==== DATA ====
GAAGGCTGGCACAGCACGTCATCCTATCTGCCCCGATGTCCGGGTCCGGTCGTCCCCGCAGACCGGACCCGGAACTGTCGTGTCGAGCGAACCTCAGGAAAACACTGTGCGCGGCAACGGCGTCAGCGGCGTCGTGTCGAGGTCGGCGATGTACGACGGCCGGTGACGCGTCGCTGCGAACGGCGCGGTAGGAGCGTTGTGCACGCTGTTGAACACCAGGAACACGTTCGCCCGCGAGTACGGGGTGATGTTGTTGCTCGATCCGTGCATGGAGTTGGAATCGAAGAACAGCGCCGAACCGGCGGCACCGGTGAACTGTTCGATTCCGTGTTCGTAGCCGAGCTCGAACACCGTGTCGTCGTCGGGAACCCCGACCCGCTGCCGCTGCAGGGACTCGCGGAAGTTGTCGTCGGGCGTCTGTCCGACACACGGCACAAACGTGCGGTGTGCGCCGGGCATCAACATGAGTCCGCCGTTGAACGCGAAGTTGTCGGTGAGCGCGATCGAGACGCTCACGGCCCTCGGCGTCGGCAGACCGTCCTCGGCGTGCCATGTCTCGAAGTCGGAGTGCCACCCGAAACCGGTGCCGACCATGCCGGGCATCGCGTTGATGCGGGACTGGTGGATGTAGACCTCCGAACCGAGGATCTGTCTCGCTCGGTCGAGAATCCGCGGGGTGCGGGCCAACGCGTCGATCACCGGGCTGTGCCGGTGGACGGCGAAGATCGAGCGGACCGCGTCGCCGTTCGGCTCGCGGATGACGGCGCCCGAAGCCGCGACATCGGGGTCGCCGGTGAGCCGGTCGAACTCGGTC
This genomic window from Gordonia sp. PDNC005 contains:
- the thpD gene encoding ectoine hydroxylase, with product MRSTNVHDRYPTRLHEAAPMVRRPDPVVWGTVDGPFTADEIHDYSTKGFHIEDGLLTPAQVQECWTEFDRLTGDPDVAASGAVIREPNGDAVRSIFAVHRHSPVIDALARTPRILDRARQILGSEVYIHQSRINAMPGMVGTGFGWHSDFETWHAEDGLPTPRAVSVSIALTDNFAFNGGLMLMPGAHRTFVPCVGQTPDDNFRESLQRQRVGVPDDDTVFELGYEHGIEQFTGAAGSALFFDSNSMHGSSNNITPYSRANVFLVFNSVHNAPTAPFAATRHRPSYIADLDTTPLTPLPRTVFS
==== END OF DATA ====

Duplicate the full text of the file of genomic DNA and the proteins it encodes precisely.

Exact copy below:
GAAGGCTGGCACAGCACGTCATCCTATCTGCCCCGATGTCCGGGTCCGGTCGTCCCCGCAGACCGGACCCGGAACTGTCGTGTCGAGCGAACCTCAGGAAAACACTGTGCGCGGCAACGGCGTCAGCGGCGTCGTGTCGAGGTCGGCGATGTACGACGGCCGGTGACGCGTCGCTGCGAACGGCGCGGTAGGAGCGTTGTGCACGCTGTTGAACACCAGGAACACGTTCGCCCGCGAGTACGGGGTGATGTTGTTGCTCGATCCGTGCATGGAGTTGGAATCGAAGAACAGCGCCGAACCGGCGGCACCGGTGAACTGTTCGATTCCGTGTTCGTAGCCGAGCTCGAACACCGTGTCGTCGTCGGGAACCCCGACCCGCTGCCGCTGCAGGGACTCGCGGAAGTTGTCGTCGGGCGTCTGTCCGACACACGGCACAAACGTGCGGTGTGCGCCGGGCATCAACATGAGTCCGCCGTTGAACGCGAAGTTGTCGGTGAGCGCGATCGAGACGCTCACGGCCCTCGGCGTCGGCAGACCGTCCTCGGCGTGCCATGTCTCGAAGTCGGAGTGCCACCCGAAACCGGTGCCGACCATGCCGGGCATCGCGTTGATGCGGGACTGGTGGATGTAGACCTCCGAACCGAGGATCTGTCTCGCTCGGTCGAGAATCCGCGGGGTGCGGGCCAACGCGTCGATCACCGGGCTGTGCCGGTGGACGGCGAAGATCGAGCGGACCGCGTCGCCGTTCGGCTCGCGGATGACGGCGCCCGAAGCCGCGACATCGGGGTCGCCGGTGAGCCGGTCGAACTCGGTC
This genomic window from Gordonia sp. PDNC005 contains:
- the thpD gene encoding ectoine hydroxylase, with product MRSTNVHDRYPTRLHEAAPMVRRPDPVVWGTVDGPFTADEIHDYSTKGFHIEDGLLTPAQVQECWTEFDRLTGDPDVAASGAVIREPNGDAVRSIFAVHRHSPVIDALARTPRILDRARQILGSEVYIHQSRINAMPGMVGTGFGWHSDFETWHAEDGLPTPRAVSVSIALTDNFAFNGGLMLMPGAHRTFVPCVGQTPDDNFRESLQRQRVGVPDDDTVFELGYEHGIEQFTGAAGSALFFDSNSMHGSSNNITPYSRANVFLVFNSVHNAPTAPFAATRHRPSYIADLDTTPLTPLPRTVFS